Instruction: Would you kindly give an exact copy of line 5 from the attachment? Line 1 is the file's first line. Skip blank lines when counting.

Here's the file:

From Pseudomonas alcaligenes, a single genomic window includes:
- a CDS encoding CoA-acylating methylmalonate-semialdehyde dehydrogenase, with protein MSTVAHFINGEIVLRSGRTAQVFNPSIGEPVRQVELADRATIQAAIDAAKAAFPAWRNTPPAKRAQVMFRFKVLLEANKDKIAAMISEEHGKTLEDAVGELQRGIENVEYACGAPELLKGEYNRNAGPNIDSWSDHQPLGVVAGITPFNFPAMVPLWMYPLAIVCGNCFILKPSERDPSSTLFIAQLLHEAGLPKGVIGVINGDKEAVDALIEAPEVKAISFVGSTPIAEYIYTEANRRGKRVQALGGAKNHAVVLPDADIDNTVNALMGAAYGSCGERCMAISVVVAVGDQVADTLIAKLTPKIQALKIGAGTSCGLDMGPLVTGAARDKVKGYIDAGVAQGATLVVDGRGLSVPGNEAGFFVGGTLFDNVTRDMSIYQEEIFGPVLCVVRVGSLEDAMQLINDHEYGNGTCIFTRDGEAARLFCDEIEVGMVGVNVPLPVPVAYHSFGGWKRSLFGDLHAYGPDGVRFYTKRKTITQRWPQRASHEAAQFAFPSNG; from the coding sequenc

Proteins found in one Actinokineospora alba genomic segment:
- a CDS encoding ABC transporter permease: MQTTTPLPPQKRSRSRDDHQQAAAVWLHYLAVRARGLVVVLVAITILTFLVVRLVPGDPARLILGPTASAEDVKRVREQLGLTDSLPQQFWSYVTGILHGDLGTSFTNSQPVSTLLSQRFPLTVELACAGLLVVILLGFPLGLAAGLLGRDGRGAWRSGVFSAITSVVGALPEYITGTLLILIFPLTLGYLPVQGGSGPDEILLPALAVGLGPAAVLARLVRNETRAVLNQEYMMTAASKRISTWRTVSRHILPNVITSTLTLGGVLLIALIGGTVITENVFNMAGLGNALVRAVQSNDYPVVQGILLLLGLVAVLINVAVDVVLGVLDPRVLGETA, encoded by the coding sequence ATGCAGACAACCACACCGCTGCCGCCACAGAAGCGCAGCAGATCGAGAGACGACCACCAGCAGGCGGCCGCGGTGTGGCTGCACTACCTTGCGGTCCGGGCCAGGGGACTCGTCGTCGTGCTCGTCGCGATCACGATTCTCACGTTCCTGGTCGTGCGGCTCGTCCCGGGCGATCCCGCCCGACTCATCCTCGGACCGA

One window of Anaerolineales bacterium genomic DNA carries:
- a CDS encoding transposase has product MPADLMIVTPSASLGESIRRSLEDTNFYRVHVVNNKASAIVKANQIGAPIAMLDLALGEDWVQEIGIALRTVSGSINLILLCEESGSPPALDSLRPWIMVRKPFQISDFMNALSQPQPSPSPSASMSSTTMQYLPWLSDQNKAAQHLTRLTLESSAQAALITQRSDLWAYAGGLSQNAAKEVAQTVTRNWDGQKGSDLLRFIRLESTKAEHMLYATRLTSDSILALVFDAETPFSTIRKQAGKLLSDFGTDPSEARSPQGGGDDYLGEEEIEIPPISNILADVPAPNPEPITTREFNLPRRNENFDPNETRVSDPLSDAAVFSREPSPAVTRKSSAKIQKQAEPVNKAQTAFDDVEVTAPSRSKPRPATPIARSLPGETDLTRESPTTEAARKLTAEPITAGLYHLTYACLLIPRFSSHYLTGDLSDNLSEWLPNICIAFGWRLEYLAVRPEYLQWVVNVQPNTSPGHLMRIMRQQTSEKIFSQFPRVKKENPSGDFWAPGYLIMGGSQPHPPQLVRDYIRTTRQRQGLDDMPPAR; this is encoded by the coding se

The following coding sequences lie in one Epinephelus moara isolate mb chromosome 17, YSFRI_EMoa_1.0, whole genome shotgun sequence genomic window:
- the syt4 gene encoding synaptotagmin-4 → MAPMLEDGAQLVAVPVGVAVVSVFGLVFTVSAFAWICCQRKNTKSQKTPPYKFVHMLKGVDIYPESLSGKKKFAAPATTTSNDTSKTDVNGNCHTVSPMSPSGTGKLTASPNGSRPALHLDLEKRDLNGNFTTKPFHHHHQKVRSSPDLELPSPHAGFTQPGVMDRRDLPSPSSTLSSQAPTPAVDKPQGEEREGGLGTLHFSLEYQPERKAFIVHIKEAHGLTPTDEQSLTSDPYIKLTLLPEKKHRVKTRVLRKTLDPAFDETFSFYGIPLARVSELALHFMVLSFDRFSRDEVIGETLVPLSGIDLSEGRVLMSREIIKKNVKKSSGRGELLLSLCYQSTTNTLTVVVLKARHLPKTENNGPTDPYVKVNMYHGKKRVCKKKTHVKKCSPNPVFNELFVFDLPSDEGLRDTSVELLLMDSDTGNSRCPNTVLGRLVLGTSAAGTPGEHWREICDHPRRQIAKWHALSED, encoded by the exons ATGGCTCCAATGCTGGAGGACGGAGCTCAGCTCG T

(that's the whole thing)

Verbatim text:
One window of Anaerolineales bacterium genomic DNA carries: